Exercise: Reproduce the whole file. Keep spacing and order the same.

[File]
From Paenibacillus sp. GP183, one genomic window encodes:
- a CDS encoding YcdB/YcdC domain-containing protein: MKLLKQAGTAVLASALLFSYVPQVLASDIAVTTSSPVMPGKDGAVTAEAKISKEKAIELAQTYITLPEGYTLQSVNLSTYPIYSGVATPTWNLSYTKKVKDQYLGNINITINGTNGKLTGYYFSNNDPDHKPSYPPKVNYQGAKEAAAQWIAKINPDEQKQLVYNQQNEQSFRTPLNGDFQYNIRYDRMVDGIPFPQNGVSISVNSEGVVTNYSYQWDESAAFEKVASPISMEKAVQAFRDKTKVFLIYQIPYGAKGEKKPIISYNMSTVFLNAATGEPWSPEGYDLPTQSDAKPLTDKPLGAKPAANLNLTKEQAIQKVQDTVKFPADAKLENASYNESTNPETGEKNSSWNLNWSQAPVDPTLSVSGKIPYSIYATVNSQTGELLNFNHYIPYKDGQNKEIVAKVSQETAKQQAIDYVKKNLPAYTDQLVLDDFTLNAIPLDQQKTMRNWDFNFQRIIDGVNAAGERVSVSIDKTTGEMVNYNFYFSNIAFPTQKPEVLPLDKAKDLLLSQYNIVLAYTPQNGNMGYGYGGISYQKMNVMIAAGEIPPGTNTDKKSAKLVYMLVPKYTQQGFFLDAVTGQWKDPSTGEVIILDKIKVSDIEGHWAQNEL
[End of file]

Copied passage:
From Paenibacillus sp. GP183, one genomic window encodes:
- a CDS encoding YcdB/YcdC domain-containing protein: MKLLKQAGTAVLASALLFSYVPQVLASDIAVTTSSPVMPGKDGAVTAEAKISKEKAIELAQTYITLPEGYTLQSVNLSTYPIYSGVATPTWNLSYTKKVKDQYLGNINITINGTNGKLTGYYFSNNDPDHKPSYPPKVNYQGAKEAAAQWIAKINPDEQKQLVYNQQNEQSFRTPLNGDFQYNIRYDRMVDGIPFPQNGVSISVNSEGVVTNYSYQWDESAAFEKVASPISMEKAVQAFRDKTKVFLIYQIPYGAKGEKKPIISYNMSTVFLNAATGEPWSPEGYDLPTQSDAKPLTDKPLGAKPAANLNLTKEQAIQKVQDTVKFPADAKLENASYNESTNPETGEKNSSWNLNWSQAPVDPTLSVSGKIPYSIYATVNSQTGELLNFNHYIPYKDGQNKEIVAKVSQETAKQQAIDYVKKNLPAYTDQLVLDDFTLNAIPLDQQKTMRNWDFNFQRIIDGVNAAGERVSVSIDKTTGEMVNYNFYFSNIAFPTQKPEVLPLDKAKDLLLSQYNIVLAYTPQNGNMGYGYGGISYQKMNVMIAAGEIPPGTNTDKKSAKLVYMLVPKYTQQGFFLDAVTGQWKDPSTGEVIILDKIKVSDIEGHWAQNEL